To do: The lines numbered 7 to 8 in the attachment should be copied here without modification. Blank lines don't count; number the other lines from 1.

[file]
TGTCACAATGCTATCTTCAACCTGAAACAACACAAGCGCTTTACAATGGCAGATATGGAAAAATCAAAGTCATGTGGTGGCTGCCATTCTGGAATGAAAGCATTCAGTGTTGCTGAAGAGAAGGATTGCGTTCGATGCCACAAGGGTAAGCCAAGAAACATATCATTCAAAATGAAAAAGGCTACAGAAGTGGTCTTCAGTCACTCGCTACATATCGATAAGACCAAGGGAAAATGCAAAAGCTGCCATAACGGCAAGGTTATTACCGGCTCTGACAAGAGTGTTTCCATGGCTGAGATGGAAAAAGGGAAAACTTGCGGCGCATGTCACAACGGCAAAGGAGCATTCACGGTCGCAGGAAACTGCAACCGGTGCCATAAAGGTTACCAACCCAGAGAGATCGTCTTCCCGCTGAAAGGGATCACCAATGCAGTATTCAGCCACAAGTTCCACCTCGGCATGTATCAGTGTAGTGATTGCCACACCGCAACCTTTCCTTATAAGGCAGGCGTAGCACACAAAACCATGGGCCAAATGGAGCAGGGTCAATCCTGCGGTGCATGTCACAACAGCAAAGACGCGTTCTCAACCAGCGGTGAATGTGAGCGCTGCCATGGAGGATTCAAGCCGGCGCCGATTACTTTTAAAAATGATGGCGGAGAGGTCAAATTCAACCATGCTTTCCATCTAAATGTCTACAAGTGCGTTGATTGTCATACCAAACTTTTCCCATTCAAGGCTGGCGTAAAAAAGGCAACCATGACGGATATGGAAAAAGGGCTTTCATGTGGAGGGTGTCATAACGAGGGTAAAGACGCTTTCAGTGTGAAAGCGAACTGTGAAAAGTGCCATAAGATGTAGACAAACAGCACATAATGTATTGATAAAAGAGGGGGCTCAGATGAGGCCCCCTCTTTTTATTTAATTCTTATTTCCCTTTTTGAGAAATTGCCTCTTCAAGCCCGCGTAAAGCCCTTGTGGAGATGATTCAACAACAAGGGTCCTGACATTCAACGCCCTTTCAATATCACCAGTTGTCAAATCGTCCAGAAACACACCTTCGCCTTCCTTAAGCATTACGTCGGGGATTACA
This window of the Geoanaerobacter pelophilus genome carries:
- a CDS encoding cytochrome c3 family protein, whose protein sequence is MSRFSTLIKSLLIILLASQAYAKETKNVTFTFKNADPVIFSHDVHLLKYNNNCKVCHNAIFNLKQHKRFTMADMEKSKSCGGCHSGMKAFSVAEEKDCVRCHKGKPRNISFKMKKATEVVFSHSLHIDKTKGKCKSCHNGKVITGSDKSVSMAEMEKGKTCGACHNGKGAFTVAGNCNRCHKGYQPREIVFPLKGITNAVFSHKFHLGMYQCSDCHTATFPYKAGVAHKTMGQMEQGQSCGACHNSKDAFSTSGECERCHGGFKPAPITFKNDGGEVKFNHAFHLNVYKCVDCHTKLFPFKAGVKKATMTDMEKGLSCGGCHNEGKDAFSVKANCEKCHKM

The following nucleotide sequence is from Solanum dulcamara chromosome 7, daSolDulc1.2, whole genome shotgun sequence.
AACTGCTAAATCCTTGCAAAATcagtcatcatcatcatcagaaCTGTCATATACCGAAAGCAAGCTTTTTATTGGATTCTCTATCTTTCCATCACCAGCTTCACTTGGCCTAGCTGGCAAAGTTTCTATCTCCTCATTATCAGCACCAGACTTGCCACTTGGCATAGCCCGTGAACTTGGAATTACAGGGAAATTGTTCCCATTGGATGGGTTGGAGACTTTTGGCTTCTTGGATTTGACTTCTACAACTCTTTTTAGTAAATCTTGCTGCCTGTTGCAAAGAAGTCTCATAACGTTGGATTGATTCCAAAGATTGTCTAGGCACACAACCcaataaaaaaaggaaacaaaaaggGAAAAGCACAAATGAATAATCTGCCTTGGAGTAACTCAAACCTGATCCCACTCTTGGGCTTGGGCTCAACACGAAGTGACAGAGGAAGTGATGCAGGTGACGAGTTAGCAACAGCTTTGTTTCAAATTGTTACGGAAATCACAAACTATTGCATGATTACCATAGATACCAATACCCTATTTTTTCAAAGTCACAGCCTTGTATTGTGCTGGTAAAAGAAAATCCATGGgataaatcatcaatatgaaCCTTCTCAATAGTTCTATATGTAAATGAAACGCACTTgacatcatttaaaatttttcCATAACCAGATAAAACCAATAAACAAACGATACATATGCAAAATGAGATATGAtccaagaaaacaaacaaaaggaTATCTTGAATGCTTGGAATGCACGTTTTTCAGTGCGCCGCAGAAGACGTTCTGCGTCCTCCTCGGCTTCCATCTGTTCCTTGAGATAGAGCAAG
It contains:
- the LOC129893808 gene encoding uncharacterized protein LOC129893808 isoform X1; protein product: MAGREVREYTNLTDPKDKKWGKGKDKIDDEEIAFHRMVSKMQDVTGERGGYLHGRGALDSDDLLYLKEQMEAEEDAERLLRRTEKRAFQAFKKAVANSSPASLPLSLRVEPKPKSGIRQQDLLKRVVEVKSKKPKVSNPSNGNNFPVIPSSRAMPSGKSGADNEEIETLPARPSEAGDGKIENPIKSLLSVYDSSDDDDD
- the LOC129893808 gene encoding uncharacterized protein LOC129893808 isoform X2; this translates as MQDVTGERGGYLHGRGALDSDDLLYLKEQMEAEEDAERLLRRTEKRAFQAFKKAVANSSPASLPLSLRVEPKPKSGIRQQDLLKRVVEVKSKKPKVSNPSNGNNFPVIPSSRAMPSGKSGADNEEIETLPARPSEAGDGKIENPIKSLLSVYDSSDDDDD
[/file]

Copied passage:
- the LOC129893808 gene encoding uncharacterized protein LOC129893808 isoform X1; protein product: MAGREVREYTNLTDPKDKKWGKGKDKIDDEEIAFHRMVSKMQDVTGERGGYLHGRGALDSDDLLYLKEQMEAEEDAERLLRRTEKRAFQAFKKAVANSSPASLPLSLRVEPKPKSGIRQQDLLKRVVEVKSKKPKVSNPSNGNNFPVIPSSRAMPSGKSGADNEEIETLPARPSEAGDGKIENPIKSLLSVYDSSDDDDD
- the LOC129893808 gene encoding uncharacterized protein LOC129893808 isoform X2; this translates as MQDVTGERGGYLHGRGALDSDDLLYLKEQMEAEEDAERLLRRTEKRAFQAFKKAVANSSPASLPLSLRVEPKPKSGIRQQDLLKRVVEVKSKKPKVSNPSNGNNFPVIPSSRAMPSGKSGADNEEIETLPARPSEAGDGKIENPIKSLLSVYDSSDDDDD